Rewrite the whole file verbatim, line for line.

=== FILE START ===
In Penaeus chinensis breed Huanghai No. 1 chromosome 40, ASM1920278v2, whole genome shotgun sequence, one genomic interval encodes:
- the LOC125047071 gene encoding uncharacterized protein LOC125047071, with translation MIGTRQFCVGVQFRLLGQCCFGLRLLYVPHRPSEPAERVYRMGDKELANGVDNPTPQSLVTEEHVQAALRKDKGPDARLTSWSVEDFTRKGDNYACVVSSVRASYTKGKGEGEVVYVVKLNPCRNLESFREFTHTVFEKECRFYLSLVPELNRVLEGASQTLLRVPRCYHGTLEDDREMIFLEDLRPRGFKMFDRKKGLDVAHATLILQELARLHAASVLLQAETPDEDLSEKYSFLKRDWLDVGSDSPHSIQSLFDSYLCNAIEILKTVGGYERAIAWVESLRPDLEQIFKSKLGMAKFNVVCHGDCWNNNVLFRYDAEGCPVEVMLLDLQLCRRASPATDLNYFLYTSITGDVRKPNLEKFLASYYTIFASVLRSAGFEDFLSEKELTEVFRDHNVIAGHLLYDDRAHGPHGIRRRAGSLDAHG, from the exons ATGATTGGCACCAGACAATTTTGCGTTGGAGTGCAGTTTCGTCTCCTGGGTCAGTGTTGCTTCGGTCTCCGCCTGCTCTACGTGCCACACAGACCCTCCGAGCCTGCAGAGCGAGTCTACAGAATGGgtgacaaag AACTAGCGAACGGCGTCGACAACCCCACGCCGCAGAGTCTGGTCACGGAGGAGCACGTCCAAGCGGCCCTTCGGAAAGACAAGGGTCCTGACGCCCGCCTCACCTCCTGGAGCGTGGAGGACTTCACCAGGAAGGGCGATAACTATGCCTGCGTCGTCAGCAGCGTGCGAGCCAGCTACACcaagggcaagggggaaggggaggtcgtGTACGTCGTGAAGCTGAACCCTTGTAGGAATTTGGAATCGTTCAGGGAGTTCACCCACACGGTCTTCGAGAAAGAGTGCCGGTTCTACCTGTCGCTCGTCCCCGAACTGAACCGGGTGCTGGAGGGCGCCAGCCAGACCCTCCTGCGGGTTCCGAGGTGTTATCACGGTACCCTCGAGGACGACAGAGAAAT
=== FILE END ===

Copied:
In Penaeus chinensis breed Huanghai No. 1 chromosome 40, ASM1920278v2, whole genome shotgun sequence, one genomic interval encodes:
- the LOC125047071 gene encoding uncharacterized protein LOC125047071, with translation MIGTRQFCVGVQFRLLGQCCFGLRLLYVPHRPSEPAERVYRMGDKELANGVDNPTPQSLVTEEHVQAALRKDKGPDARLTSWSVEDFTRKGDNYACVVSSVRASYTKGKGEGEVVYVVKLNPCRNLESFREFTHTVFEKECRFYLSLVPELNRVLEGASQTLLRVPRCYHGTLEDDREMIFLEDLRPRGFKMFDRKKGLDVAHATLILQELARLHAASVLLQAETPDEDLSEKYSFLKRDWLDVGSDSPHSIQSLFDSYLCNAIEILKTVGGYERAIAWVESLRPDLEQIFKSKLGMAKFNVVCHGDCWNNNVLFRYDAEGCPVEVMLLDLQLCRRASPATDLNYFLYTSITGDVRKPNLEKFLASYYTIFASVLRSAGFEDFLSEKELTEVFRDHNVIAGHLLYDDRAHGPHGIRRRAGSLDAHG, from the exons ATGATTGGCACCAGACAATTTTGCGTTGGAGTGCAGTTTCGTCTCCTGGGTCAGTGTTGCTTCGGTCTCCGCCTGCTCTACGTGCCACACAGACCCTCCGAGCCTGCAGAGCGAGTCTACAGAATGGgtgacaaag AACTAGCGAACGGCGTCGACAACCCCACGCCGCAGAGTCTGGTCACGGAGGAGCACGTCCAAGCGGCCCTTCGGAAAGACAAGGGTCCTGACGCCCGCCTCACCTCCTGGAGCGTGGAGGACTTCACCAGGAAGGGCGATAACTATGCCTGCGTCGTCAGCAGCGTGCGAGCCAGCTACACcaagggcaagggggaaggggaggtcgtGTACGTCGTGAAGCTGAACCCTTGTAGGAATTTGGAATCGTTCAGGGAGTTCACCCACACGGTCTTCGAGAAAGAGTGCCGGTTCTACCTGTCGCTCGTCCCCGAACTGAACCGGGTGCTGGAGGGCGCCAGCCAGACCCTCCTGCGGGTTCCGAGGTGTTATCACGGTACCCTCGAGGACGACAGAGAAAT